While autonomous vehicles may seem like a futuristic fairy tale to some, these technological game-changers may be closer to reality than you think. Recently, Transportation Secretary Anthony Foxx said that the National Highway Traffic Safety Administration will issue guidelines for driverless cars by the middle of this summer. The announcement appears to bring autonomous vehicles closer to certainty, but will the introduction of self-driving cars—and by extension, autonomous trucks—match the pace at which the technology is developing?
The concept has come a long way since the Defense Advanced Research Projects Agency (DARPA) raised the starter flag in 2004 with its first Urban Challenge, which was part of a program to develop an unmanned combat vehicle. The first challenge featured 15 self-driving cars trying to navigate a 142-mile course between California and Nevada. None of the robotic cars successfully finished the race. There were subsequent challenges in 2005 and 2007. Each time, DARPA made the race more difficult, and each time the technology leaped ahead. In the final challenge, six teams crossed the finish line.
Fast Lane Technology
Today’s Google self-driving car is not far removed from the vehicles that competed in the DARPA Challenge in 2007, according to Sertac Karaman, Assistant Professor of Aeronautics and Astronautics at the Massachusetts Institute of Technology. He recently described the technology’s latest development arc at the Crossroads 2016 conference hosted in March by the MIT Center for Transportation & Logistics. Karaman was a member of the MIT team that competed in the final DARPA Challenge and is a leading expert on robotic vehicles.
Modern driverless vehicles face the challenge of performing on public roads, and this is where the technology could hit a major speed bump.
As Karaman explained, the challenge of adapting autonomous vehicles to real-world applications becomes harder as the speed and complexity of the operating environment increases. In the world of urban mobility, public highway traffic is about as fast and complex as you can get. In addition, there are regulatory and insurance hurdles, as well as cost issues, that could slow the technology’s progress. The electronics that drive autonomous vehicles do not come cheap; Karaman estimated that the cost of the roof-mounted laser scanner is around $7,000. Costs are coming down, but reaching a viable price point for these vehicles is an obvious challenge.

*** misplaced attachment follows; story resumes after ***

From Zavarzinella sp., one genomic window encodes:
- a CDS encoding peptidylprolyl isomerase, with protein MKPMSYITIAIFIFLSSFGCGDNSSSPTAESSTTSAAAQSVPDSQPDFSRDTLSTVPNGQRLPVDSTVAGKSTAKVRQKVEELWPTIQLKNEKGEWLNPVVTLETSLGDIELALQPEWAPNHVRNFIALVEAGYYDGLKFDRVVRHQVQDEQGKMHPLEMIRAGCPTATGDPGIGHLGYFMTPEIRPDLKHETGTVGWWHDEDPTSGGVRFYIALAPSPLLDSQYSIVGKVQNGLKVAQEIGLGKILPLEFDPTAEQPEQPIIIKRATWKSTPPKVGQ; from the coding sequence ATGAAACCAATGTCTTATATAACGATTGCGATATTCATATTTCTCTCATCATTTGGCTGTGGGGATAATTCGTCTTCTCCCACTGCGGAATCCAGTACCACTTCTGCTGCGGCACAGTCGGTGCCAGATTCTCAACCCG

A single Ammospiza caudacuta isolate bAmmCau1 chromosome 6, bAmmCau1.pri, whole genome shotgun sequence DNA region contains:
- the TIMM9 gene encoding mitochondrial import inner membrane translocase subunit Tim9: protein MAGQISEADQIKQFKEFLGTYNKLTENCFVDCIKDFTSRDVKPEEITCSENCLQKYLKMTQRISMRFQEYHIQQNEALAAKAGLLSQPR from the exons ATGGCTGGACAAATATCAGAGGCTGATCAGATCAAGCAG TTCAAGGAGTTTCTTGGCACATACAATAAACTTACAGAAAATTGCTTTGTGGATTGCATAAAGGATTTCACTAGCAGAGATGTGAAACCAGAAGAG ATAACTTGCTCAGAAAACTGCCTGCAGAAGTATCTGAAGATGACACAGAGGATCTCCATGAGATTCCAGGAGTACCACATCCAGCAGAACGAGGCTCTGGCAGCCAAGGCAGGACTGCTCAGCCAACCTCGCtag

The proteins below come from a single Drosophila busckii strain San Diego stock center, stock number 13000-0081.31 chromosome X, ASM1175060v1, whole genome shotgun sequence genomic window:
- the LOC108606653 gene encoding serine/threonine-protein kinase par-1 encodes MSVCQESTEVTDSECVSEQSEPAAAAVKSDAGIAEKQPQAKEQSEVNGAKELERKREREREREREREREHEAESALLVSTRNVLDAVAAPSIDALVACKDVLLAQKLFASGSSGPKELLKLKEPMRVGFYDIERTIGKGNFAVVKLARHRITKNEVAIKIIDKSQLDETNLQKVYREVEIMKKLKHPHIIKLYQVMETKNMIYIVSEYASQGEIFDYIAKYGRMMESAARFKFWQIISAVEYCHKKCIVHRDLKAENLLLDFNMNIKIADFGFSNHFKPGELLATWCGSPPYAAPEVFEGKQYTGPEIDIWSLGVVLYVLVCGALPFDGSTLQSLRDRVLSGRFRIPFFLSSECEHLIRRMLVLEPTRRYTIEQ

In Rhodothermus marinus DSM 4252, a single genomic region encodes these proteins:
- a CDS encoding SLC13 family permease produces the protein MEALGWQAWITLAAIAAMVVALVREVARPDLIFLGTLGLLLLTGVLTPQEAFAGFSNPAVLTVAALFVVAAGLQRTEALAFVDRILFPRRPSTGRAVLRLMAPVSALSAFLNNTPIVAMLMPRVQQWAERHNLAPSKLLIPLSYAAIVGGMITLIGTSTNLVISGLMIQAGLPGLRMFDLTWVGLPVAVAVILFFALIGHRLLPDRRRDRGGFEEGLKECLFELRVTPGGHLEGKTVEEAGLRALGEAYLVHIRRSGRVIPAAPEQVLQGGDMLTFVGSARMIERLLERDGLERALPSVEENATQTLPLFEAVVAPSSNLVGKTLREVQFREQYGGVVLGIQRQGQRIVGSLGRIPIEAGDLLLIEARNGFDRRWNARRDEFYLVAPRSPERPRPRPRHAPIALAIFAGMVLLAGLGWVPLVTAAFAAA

The concept also has to navigate the U.S. Congress. President Obama asked for some $4 billion over 10 years in his fiscal 2017 budget request for testing and developing autonomous vehicles. But Secretary Foxx reportedly commented that “The reception has been a little frosty on Capitol Hill.”
Karaman believes that self-drive vehicles will gain traction first in more pedestrian settings. Autonomous tractors are already in use on farms, for example. The logistics industry offers a number of promising applications in freight yards and distribution centers. Automated fork lift trucks are now operating in some warehouses.
The recent announcement by Transportation Secretary Anthony Foxx is an indicator of the department’s effort to be ahead of the technology, and the race is on to develop the driverless car. But it’s important to keep the technology’s rapid rise in perspective. Consider that the process to bring these vehicles to our highways requires both the regulators and legislators. Congress, as Foxx has cited, seems to be indicating their process will be much longer than Foxx’s.